Flumes help to protect earthworks from erosion by conveying water over vulnerable areas, such as fill and batter slopes, to more stable ground. Most roads in hill country require sections to be flumed. Flumes, like drainage culverts, require fall to reduce silting up. Install flumes at the time of drainage culvert construction.
Flumes come in several types. They are often made of half round sections of flexible corrugated material, such as polyethylene half round sections. Flexible flumes are less prone to failure, as they bend to follow the terrain and the corrugations decrease the water speed. Corrugated iron should not be used. Consider using flexible, full round flumes for very windy sites, as they can better withstand windy conditions compared to half round flumes. Culvert sock flumes are an enclosed fabric sock. As their name suggests, the sock flume is pulled over the culvert, and clamped on to the culvert outlet. They can be used where standard fluming would not work effectively, for example, if directing water over long and unstable fills.
Flumes can also be used to direct water to additional sediment and stormwater control measures, such as slash and sediment traps. Where the flume discharges to stable ground, still consider slash, rock or half pipe energy dissipation at the outlet to reduce the velocity and energy of the discharge. Where additional sediment control structures are to be used, ensure the flume is located at a suitable site to construct these.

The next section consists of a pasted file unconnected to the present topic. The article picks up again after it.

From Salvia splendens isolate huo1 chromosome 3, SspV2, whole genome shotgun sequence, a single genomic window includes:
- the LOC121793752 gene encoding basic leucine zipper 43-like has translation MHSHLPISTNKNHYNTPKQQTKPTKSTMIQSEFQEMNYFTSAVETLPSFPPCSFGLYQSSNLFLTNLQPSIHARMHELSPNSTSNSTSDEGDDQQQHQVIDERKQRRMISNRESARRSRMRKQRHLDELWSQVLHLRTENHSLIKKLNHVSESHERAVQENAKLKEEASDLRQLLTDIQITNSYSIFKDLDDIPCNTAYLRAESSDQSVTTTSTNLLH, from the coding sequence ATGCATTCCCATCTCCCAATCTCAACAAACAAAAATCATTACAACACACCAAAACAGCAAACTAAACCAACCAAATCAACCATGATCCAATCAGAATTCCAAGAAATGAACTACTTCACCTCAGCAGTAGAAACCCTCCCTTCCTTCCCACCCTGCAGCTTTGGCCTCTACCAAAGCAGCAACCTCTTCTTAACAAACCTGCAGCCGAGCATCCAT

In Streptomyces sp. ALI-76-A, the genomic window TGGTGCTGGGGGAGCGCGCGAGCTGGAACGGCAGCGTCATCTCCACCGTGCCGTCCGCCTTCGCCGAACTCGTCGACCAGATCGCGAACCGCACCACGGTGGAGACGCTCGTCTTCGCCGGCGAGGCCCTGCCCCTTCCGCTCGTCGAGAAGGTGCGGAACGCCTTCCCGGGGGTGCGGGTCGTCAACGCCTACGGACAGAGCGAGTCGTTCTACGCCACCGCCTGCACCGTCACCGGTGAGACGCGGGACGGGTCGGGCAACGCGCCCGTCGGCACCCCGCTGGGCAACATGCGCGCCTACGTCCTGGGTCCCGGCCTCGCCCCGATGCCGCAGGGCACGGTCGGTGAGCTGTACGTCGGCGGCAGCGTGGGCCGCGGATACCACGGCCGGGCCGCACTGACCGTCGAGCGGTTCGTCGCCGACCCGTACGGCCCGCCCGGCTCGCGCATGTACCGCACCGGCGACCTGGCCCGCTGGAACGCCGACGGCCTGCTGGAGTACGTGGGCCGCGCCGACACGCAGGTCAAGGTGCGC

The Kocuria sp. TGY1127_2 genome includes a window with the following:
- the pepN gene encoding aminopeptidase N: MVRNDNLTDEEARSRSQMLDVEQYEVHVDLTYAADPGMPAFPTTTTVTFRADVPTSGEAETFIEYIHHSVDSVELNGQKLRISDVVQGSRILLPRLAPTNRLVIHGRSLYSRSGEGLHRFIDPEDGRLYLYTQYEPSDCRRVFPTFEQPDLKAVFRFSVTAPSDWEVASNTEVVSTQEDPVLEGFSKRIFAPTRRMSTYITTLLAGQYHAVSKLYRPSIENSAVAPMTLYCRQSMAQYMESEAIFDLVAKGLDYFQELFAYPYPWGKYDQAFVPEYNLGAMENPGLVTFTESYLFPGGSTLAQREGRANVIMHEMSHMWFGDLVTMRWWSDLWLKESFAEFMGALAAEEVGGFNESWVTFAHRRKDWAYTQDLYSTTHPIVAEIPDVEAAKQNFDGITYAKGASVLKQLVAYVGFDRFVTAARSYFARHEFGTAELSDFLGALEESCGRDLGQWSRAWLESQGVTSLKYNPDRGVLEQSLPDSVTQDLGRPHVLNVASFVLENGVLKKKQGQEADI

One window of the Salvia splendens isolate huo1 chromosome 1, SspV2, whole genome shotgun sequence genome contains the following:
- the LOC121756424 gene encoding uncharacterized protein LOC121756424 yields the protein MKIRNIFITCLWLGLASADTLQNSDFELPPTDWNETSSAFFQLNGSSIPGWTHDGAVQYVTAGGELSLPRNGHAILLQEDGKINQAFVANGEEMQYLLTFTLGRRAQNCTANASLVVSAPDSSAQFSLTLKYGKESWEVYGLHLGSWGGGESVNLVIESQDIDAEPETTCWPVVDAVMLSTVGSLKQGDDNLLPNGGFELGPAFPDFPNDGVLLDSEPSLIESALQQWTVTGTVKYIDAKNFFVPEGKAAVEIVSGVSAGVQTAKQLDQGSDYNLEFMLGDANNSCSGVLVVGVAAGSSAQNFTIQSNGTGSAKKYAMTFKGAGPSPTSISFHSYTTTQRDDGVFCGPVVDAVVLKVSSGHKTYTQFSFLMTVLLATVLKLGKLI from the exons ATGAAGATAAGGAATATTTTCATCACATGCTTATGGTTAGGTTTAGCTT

Construct a solid flume entrance that will not be bypassed by storm flow. Inlets to flumes are a common failure point. Ensure the entrance is well compacted and armoured, if necessary. Ensure the flume is anchored and well supported to avoid displacement or separation from the culvert outlet. Make sure that the flume has a minimum slope of 3 %. This will stop the flume from infilling with sediment.
Be careful with culvert sock installation. Secure the sock to the culvert so that water does not undercut or rip off the sock. Ensure the sock has a minimum slope of 5%. This will stop the sock from infilling with sediment. Anchor the sock eyelet and attach it to the ground for its entire length to avoid twisting. Twisting can lead to the sock malfunctioning, and the weight of sediment and water can pull it off the culvert. Consider installing socks upside down, with tie-down points tied up to the holes in steel Y-posts (waratahs), to stop potential rolling in strong wind locations if other installation methods have failed.